Guardian system can predict risk of dangerous diseases

Guardian system can predict risk of dangerous diseases

If an infectious disease outbreak or an attack using an agent such as anthrax were to occur in Chicago, it most likely first will be noticed in emergency rooms throughout the city. Swift identification of the cause of an incoming patients' illness could be crucial to public health and safety personnel being able to intervene in time to save lives. [More]
Addition of just two DNA bases to LdAQP1 gene helps Black Fever parasite to overcome antimonial drugs

Addition of just two DNA bases to LdAQP1 gene helps Black Fever parasite to overcome antimonial drugs

Wellcome Trust Sanger Institute scientists show how the parasite responsible for the neglected tropical disease Black Fever (visceral leishmaniasis) can become resistant to drug treatment. Studying the whole genomes of more than 200 samples of Leishmania donovani revealed that the addition of just two bases of DNA to a gene known as LdAQP1 stops the parasite from absorbing antimonial drugs. [More]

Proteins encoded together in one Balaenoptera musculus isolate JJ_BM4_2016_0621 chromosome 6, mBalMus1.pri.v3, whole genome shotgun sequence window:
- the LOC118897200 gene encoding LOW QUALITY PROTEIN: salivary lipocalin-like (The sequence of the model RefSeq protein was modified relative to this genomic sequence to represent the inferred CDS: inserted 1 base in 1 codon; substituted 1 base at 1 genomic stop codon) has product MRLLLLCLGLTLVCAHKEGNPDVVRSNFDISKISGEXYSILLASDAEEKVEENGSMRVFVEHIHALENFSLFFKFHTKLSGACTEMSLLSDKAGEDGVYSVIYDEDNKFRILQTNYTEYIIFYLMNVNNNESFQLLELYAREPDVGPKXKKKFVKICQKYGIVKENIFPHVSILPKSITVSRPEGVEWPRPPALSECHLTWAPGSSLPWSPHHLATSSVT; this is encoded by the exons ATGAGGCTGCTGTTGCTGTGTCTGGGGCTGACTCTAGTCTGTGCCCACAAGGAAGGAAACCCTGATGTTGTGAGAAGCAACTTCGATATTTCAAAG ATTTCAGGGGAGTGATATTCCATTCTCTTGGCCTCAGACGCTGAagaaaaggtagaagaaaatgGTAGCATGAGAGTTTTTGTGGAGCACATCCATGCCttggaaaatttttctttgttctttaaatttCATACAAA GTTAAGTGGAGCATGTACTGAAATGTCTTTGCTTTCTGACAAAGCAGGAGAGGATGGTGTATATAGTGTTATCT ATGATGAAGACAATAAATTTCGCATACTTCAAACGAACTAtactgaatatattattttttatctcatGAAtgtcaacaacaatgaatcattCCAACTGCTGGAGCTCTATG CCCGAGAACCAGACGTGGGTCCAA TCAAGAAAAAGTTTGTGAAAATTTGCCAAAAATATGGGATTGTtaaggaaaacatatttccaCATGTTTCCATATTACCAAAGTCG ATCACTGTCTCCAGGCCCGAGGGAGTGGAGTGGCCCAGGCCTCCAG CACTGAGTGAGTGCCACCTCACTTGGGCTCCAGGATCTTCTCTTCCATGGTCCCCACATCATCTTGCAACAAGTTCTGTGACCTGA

Genome sequencing shows association between STIs and Trachoma

Genome sequencing shows association between STIs and Trachoma

For the first time, genome sequencing has been carried out on Chlamydia trachomatis (C. trachomatis), a bacteria responsible for the disease Trachoma - the world's leading infectious cause of blindness, according to a study in Nature Communications. [More]
Researchers take major step towards developing vaccine for river blindness

Researchers take major step towards developing vaccine for river blindness

The world's first vaccine for a disease that causes misery for millions in Africa could be tested within five years. [More]